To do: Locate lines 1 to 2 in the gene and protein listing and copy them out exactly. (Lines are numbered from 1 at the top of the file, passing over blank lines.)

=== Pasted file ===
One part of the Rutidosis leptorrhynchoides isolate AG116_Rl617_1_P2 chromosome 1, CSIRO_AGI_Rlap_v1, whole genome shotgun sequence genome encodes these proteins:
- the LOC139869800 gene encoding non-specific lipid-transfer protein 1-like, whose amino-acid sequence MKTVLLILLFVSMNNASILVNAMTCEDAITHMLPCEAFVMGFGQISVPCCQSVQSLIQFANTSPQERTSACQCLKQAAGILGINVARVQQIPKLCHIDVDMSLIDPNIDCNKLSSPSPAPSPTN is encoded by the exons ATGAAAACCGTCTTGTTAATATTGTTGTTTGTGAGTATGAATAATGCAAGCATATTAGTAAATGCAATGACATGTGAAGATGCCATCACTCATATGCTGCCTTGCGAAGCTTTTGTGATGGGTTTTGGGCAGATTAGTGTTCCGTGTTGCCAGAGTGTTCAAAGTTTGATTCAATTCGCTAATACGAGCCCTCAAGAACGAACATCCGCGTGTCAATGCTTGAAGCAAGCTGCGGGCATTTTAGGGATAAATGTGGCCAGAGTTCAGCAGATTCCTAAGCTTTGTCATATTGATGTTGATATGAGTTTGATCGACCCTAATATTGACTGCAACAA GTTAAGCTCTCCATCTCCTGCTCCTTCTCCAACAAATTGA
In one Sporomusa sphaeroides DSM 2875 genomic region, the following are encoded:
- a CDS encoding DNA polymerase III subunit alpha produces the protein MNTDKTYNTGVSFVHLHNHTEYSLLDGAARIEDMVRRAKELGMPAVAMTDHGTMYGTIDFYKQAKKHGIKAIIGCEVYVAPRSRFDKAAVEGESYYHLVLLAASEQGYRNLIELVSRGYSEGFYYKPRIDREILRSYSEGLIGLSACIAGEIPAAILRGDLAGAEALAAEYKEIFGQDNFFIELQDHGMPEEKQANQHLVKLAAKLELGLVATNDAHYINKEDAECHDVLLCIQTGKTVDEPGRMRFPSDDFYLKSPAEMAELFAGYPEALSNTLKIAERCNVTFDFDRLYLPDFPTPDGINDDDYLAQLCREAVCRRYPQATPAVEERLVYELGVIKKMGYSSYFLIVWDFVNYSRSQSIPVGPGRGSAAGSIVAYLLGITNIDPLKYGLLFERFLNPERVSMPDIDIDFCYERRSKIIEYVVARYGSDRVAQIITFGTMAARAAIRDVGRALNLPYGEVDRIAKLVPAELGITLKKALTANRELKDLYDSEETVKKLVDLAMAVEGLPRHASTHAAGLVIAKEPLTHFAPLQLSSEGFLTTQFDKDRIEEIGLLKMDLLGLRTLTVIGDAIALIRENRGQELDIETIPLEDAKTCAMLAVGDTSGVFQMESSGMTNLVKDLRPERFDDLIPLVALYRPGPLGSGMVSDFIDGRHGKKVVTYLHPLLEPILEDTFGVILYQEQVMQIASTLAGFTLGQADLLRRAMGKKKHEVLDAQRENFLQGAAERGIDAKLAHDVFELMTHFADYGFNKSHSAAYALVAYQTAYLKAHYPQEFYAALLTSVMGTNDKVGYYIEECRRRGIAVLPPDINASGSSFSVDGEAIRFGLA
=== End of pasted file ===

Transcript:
One part of the Rutidosis leptorrhynchoides isolate AG116_Rl617_1_P2 chromosome 1, CSIRO_AGI_Rlap_v1, whole genome shotgun sequence genome encodes these proteins:
- the LOC139869800 gene encoding non-specific lipid-transfer protein 1-like, whose amino-acid sequence MKTVLLILLFVSMNNASILVNAMTCEDAITHMLPCEAFVMGFGQISVPCCQSVQSLIQFANTSPQERTSACQCLKQAAGILGINVARVQQIPKLCHIDVDMSLIDPNIDCNKLSSPSPAPSPTN is encoded by the exons ATGAAAACCGTCTTGTTAATATTGTTGTTTGTGAGTATGAATAATGCAAGCATATTAGTAAATGCAATGACATGTGAAGATGCCATCACTCATATGCTGCCTTGCGAAGCTTTTGTGATGGGTTTTGGGCAGATTAGTGTTCCGTGTTGCCAGAGTGTTCAAAGTTTGATTCAATTCGCTAATACGAGCCCTCAAGAACGAACATCCGCGTGTCAATGCTTGAAGCAAGCTGCGGGCATTTTAGGGATAAATGTGGCCAGAGTTCAGCAGATTCCTAAGCTTTGTCATATTGATGTTGATATGAGTTTGATCGACCCTAATATTGACTGCAACAA GTTAAGCTCTCCATCTCCTGCTCCTTCTCCAACAAATTGA